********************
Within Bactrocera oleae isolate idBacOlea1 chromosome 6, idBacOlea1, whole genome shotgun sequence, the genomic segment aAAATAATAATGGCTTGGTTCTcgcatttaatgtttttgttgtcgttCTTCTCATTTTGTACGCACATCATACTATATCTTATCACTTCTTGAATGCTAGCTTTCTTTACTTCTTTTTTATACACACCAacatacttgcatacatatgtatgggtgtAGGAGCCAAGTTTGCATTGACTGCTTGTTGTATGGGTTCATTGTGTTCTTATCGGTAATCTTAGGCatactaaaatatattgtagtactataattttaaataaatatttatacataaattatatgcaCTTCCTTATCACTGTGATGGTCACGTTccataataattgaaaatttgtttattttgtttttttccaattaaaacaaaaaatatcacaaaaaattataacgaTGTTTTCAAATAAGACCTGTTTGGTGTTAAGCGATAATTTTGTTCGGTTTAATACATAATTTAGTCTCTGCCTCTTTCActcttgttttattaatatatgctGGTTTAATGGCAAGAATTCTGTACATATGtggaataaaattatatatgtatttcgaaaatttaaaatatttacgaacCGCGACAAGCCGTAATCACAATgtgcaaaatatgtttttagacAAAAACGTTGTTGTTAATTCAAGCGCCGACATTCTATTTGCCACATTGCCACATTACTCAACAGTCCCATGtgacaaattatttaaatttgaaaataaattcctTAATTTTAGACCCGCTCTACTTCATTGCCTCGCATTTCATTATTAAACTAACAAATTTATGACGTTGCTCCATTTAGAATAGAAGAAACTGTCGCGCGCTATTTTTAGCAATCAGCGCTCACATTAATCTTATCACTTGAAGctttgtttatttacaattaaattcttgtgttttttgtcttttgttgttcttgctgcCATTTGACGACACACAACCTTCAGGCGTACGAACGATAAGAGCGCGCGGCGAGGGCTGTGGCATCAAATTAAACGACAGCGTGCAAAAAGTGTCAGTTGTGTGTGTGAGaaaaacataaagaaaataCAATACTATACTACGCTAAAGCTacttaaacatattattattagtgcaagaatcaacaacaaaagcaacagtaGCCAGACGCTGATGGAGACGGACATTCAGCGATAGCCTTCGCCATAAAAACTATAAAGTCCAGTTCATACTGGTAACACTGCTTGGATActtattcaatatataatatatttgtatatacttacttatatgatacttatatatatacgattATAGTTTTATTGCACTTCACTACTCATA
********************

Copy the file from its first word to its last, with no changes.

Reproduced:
Within Bactrocera oleae isolate idBacOlea1 chromosome 6, idBacOlea1, whole genome shotgun sequence, the genomic segment aAAATAATAATGGCTTGGTTCTcgcatttaatgtttttgttgtcgttCTTCTCATTTTGTACGCACATCATACTATATCTTATCACTTCTTGAATGCTAGCTTTCTTTACTTCTTTTTTATACACACCAacatacttgcatacatatgtatgggtgtAGGAGCCAAGTTTGCATTGACTGCTTGTTGTATGGGTTCATTGTGTTCTTATCGGTAATCTTAGGCatactaaaatatattgtagtactataattttaaataaatatttatacataaattatatgcaCTTCCTTATCACTGTGATGGTCACGTTccataataattgaaaatttgtttattttgtttttttccaattaaaacaaaaaatatcacaaaaaattataacgaTGTTTTCAAATAAGACCTGTTTGGTGTTAAGCGATAATTTTGTTCGGTTTAATACATAATTTAGTCTCTGCCTCTTTCActcttgttttattaatatatgctGGTTTAATGGCAAGAATTCTGTACATATGtggaataaaattatatatgtatttcgaaaatttaaaatatttacgaacCGCGACAAGCCGTAATCACAATgtgcaaaatatgtttttagacAAAAACGTTGTTGTTAATTCAAGCGCCGACATTCTATTTGCCACATTGCCACATTACTCAACAGTCCCATGtgacaaattatttaaatttgaaaataaattcctTAATTTTAGACCCGCTCTACTTCATTGCCTCGCATTTCATTATTAAACTAACAAATTTATGACGTTGCTCCATTTAGAATAGAAGAAACTGTCGCGCGCTATTTTTAGCAATCAGCGCTCACATTAATCTTATCACTTGAAGctttgtttatttacaattaaattcttgtgttttttgtcttttgttgttcttgctgcCATTTGACGACACACAACCTTCAGGCGTACGAACGATAAGAGCGCGCGGCGAGGGCTGTGGCATCAAATTAAACGACAGCGTGCAAAAAGTGTCAGTTGTGTGTGTGAGaaaaacataaagaaaataCAATACTATACTACGCTAAAGCTacttaaacatattattattagtgcaagaatcaacaacaaaagcaacagtaGCCAGACGCTGATGGAGACGGACATTCAGCGATAGCCTTCGCCATAAAAACTATAAAGTCCAGTTCATACTGGTAACACTGCTTGGATActtattcaatatataatatatttgtatatacttacttatatgatacttatatatatacgattATAGTTTTATTGCACTTCACTACTCATA